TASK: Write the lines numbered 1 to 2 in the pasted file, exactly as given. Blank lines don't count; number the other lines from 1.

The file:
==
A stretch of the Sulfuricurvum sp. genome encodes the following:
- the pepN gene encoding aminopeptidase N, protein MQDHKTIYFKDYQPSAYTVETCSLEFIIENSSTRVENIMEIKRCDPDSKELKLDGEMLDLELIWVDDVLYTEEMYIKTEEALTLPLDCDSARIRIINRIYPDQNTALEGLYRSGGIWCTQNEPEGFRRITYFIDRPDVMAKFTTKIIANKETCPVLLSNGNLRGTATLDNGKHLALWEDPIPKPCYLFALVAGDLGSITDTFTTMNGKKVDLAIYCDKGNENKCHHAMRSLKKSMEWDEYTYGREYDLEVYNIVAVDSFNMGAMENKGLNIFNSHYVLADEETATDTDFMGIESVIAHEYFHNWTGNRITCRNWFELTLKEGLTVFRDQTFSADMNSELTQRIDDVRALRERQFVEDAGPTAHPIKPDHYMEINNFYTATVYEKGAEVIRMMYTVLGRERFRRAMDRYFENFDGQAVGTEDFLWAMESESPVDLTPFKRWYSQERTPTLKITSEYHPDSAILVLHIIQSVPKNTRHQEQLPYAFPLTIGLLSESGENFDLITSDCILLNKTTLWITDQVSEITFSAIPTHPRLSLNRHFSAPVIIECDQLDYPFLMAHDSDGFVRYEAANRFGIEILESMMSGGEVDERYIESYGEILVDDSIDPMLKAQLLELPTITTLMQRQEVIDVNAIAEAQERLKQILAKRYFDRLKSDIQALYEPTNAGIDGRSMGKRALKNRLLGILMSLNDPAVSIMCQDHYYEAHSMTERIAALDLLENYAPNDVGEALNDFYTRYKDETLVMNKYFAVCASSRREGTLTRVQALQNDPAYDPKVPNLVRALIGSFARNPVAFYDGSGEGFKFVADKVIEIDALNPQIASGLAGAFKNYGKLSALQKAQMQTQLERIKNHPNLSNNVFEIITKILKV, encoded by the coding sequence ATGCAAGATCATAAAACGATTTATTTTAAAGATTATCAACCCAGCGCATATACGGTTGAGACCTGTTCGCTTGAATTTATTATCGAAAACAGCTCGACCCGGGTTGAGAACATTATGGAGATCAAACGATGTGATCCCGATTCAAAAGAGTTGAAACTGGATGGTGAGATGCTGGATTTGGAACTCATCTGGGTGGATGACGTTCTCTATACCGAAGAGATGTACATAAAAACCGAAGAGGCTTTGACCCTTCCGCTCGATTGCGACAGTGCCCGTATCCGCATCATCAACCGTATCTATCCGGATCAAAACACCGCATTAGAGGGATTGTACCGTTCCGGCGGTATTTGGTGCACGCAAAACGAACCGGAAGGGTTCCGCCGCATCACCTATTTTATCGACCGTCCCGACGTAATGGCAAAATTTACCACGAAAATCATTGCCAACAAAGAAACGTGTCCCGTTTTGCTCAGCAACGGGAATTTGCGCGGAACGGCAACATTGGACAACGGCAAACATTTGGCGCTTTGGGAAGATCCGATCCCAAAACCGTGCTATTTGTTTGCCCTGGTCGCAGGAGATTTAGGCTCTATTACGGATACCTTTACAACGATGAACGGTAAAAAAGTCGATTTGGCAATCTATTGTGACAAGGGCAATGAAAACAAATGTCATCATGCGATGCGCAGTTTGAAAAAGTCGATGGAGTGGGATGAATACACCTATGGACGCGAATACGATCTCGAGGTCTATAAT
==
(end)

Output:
A stretch of the Sulfuricurvum sp. genome encodes the following:
- the pepN gene encoding aminopeptidase N, protein MQDHKTIYFKDYQPSAYTVETCSLEFIIENSSTRVENIMEIKRCDPDSKELKLDGEMLDLELIWVDDVLYTEEMYIKTEEALTLPLDCDSARIRIINRIYPDQNTALEGLYRSGGIWCTQNEPEGFRRITYFIDRPDVMAKFTTKIIANKETCPVLLSNGNLRGTATLDNGKHLALWEDPIPKPCYLFALVAGDLGSITDTFTTMNGKKVDLAIYCDKGNENKCHHAMRSLKKSMEWDEYTYGREYDLEVYNIVAVDSFNMGAMENKGLNIFNSHYVLADEETATDTDFMGIESVIAHEYFHNWTGNRITCRNWFELTLKEGLTVFRDQTFSADMNSELTQRIDDVRALRERQFVEDAGPTAHPIKPDHYMEINNFYTATVYEKGAEVIRMMYTVLGRERFRRAMDRYFENFDGQAVGTEDFLWAMESESPVDLTPFKRWYSQERTPTLKITSEYHPDSAILVLHIIQSVPKNTRHQEQLPYAFPLTIGLLSESGENFDLITSDCILLNKTTLWITDQVSEITFSAIPTHPRLSLNRHFSAPVIIECDQLDYPFLMAHDSDGFVRYEAANRFGIEILESMMSGGEVDERYIESYGEILVDDSIDPMLKAQLLELPTITTLMQRQEVIDVNAIAEAQERLKQILAKRYFDRLKSDIQALYEPTNAGIDGRSMGKRALKNRLLGILMSLNDPAVSIMCQDHYYEAHSMTERIAALDLLENYAPNDVGEALNDFYTRYKDETLVMNKYFAVCASSRREGTLTRVQALQNDPAYDPKVPNLVRALIGSFARNPVAFYDGSGEGFKFVADKVIEIDALNPQIASGLAGAFKNYGKLSALQKAQMQTQLERIKNHPNLSNNVFEIITKILKV, encoded by the coding sequence ATGCAAGATCATAAAACGATTTATTTTAAAGATTATCAACCCAGCGCATATACGGTTGAGACCTGTTCGCTTGAATTTATTATCGAAAACAGCTCGACCCGGGTTGAGAACATTATGGAGATCAAACGATGTGATCCCGATTCAAAAGAGTTGAAACTGGATGGTGAGATGCTGGATTTGGAACTCATCTGGGTGGATGACGTTCTCTATACCGAAGAGATGTACATAAAAACCGAAGAGGCTTTGACCCTTCCGCTCGATTGCGACAGTGCCCGTATCCGCATCATCAACCGTATCTATCCGGATCAAAACACCGCATTAGAGGGATTGTACCGTTCCGGCGGTATTTGGTGCACGCAAAACGAACCGGAAGGGTTCCGCCGCATCACCTATTTTATCGACCGTCCCGACGTAATGGCAAAATTTACCACGAAAATCATTGCCAACAAAGAAACGTGTCCCGTTTTGCTCAGCAACGGGAATTTGCGCGGAACGGCAACATTGGACAACGGCAAACATTTGGCGCTTTGGGAAGATCCGATCCCAAAACCGTGCTATTTGTTTGCCCTGGTCGCAGGAGATTTAGGCTCTATTACGGATACCTTTACAACGATGAACGGTAAAAAAGTCGATTTGGCAATCTATTGTGACAAGGGCAATGAAAACAAATGTCATCATGCGATGCGCAGTTTGAAAAAGTCGATGGAGTGGGATGAATACACCTATGGACGCGAATACGATCTCGAGGTCTATAAT